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Date of Award

11-1996

Document Type

Thesis - Open Access

Degree Name

Master of Business Administration in Aviation

Department

Aviation Business Administration

Committee Chair

Dr. Abe Harraf

Committee Member

Dr. Bijan Vasigh

Committee Member

Mr. Craig Jackson

Abstract

The purpose of this research is to investigate how income, population age, scheduled air carrier services, and distance between competing airports impact annual scheduled passenger enplanements for airports in smaller communities. Small airports located within a 120 miles radius of larger sized (medium or large) airports are considered to be within the "shadow" of larger airports with which they must compete for passenger enplanements.

Two methods were employed to evaluate shadow airports within a 120 mile radius of larger airports. First, an historical view, analyzing each of the airports with regard to schedule passenger enplanements, median disposable incomes, median ages, and distances between competing air passenger cities was completed. Comparisons were done over a 13 year period from 1980 to 1993 and an average annual growth rate was computed for all the airports dependent and independent variables. The next step was to pinpoint those small airports experiencing declining enplanements. Following this process, eight airports were singled out with declining trends. Six of the eight airports were found to be within an hour's driving time of a larger airport. The remaining two were nearer to a two hour drive. Notably, the southeastern region of the United States accounted for half of the shadow airports experiencing declines.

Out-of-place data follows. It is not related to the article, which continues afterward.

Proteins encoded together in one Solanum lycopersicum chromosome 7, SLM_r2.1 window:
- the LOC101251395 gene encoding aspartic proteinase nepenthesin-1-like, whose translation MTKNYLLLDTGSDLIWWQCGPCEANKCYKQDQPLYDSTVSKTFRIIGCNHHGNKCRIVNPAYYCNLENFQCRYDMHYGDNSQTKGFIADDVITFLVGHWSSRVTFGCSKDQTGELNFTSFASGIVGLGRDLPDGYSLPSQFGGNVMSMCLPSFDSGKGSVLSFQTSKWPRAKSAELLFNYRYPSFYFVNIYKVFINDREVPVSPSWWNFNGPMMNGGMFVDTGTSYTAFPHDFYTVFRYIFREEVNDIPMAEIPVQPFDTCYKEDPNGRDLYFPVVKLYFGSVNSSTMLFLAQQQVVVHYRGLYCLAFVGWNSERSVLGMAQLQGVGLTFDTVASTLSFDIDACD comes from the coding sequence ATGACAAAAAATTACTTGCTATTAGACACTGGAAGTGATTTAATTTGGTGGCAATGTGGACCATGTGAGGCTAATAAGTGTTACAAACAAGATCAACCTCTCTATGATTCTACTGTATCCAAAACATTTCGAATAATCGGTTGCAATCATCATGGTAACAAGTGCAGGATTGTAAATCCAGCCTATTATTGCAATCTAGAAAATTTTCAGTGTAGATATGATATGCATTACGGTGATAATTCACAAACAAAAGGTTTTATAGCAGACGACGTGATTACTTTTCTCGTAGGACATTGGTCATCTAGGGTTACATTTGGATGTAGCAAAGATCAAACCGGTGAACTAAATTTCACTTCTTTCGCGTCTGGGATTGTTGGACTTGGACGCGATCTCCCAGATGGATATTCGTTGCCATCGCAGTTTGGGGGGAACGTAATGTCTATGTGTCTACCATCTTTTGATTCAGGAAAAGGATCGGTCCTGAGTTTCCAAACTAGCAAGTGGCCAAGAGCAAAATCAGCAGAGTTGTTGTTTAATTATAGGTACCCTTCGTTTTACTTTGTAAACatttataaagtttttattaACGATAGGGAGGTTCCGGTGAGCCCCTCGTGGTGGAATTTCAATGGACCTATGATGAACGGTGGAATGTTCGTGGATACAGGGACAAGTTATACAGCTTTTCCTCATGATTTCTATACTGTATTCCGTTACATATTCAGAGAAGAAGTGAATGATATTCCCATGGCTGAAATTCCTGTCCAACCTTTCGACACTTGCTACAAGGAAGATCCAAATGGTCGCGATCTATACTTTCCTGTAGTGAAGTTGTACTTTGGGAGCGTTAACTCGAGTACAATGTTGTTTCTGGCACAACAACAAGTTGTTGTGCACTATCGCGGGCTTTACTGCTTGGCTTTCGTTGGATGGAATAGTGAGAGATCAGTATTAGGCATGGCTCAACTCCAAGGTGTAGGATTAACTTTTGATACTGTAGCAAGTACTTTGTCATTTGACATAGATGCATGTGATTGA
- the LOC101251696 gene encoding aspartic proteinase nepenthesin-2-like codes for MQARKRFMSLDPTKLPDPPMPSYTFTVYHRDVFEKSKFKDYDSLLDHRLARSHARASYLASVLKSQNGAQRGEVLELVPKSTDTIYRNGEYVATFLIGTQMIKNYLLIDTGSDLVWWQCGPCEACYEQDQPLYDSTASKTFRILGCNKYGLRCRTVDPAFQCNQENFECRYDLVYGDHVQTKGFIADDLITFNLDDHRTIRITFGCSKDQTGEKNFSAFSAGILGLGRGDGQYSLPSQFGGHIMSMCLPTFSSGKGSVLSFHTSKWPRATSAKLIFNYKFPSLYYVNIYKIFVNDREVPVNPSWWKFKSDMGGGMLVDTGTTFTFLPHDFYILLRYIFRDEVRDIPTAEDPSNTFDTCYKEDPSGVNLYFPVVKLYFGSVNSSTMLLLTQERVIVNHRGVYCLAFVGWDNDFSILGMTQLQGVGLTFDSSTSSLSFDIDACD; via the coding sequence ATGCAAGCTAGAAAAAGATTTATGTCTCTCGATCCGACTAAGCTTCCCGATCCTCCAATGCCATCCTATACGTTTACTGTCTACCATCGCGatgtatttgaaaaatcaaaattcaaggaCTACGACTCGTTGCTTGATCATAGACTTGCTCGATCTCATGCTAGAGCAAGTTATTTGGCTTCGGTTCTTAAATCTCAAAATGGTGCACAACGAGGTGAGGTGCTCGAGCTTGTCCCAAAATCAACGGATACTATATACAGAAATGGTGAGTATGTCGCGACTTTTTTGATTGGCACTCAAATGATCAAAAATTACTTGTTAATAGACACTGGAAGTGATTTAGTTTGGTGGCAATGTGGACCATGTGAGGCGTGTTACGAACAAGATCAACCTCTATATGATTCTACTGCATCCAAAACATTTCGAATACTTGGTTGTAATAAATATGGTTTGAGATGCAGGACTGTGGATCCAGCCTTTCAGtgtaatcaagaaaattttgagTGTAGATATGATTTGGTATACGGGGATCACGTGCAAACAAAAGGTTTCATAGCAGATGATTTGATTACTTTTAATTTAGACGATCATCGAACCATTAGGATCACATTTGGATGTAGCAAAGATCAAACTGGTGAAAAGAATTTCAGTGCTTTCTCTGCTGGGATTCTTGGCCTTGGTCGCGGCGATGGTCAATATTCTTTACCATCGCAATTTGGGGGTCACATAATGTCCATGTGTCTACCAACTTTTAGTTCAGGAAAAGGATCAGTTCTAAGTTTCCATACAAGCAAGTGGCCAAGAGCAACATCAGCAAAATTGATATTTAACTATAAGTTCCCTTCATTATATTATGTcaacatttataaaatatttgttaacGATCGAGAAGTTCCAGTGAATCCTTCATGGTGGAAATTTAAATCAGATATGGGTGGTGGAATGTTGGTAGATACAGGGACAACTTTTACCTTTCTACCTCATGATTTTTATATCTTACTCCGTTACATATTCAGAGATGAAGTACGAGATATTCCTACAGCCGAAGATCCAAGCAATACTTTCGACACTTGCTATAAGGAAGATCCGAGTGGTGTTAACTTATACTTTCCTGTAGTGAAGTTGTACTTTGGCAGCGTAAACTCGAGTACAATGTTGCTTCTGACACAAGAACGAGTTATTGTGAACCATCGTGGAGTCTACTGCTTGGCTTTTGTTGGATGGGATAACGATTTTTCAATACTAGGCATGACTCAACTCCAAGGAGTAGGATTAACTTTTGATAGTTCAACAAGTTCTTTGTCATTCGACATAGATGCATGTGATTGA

Also of significance, when comparing all other shadow airports to these declining airports revealed that the overall group grew 2 1/2 times faster than the eight cited. Additionally, their competing large airport counterparts when compared to their larger airport overall peer group grew twice as fast, suggesting that market share is being transferred from the shadow airports to their nearby competing airports.

Second, a double log multiple regression model was developed. The final results suggest that this model's independent variables account for 12.45% of the enplanements at the small/shadow airports. The outcome indicated that these independent variables—median disposable income, median age, and distance between air passenger cities were statistically significant at 95% and support the null hypothesis which states that there is a relationship between small air passenger city's median disposable income, median population age, competing airports scheduled passenger enplanements, and distance from small air passenger city to the larger air passenger city. The independent variable, enplanements at the larger airport, was not as strong statistically and fell within a confidence level of 88%. Enplanements at the large hub were included in an attempt to measure the impact of increasing growth at the large airports on its smaller competitors.

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